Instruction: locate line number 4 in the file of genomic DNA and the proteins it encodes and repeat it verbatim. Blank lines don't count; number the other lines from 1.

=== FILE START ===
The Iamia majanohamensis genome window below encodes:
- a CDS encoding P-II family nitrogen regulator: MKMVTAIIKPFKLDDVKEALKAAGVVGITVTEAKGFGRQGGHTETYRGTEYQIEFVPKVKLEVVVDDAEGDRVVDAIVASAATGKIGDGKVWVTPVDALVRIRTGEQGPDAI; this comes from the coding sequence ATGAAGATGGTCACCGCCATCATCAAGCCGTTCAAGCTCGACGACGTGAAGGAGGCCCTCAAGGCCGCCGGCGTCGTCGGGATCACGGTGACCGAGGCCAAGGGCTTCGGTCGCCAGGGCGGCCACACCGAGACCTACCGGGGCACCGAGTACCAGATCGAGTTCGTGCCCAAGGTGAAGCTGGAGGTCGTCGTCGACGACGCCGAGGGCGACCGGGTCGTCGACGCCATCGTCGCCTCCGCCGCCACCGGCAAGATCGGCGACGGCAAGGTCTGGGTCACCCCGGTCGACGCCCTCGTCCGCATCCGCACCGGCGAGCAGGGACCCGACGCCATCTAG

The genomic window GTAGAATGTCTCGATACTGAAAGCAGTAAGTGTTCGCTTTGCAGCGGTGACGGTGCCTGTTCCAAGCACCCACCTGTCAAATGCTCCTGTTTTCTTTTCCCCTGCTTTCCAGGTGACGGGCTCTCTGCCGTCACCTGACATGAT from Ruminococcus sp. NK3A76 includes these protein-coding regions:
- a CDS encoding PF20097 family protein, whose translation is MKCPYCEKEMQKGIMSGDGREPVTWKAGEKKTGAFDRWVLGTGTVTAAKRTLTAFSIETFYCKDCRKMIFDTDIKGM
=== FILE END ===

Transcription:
- a CDS encoding PF20097 family protein, whose translation is MKCPYCEKEMQKGIMSGDGREPVTWKAGEKKTGAFDRWVLGTGTVTAAKRTLTAFSIETFYCKDCRKMIFDTDIKGM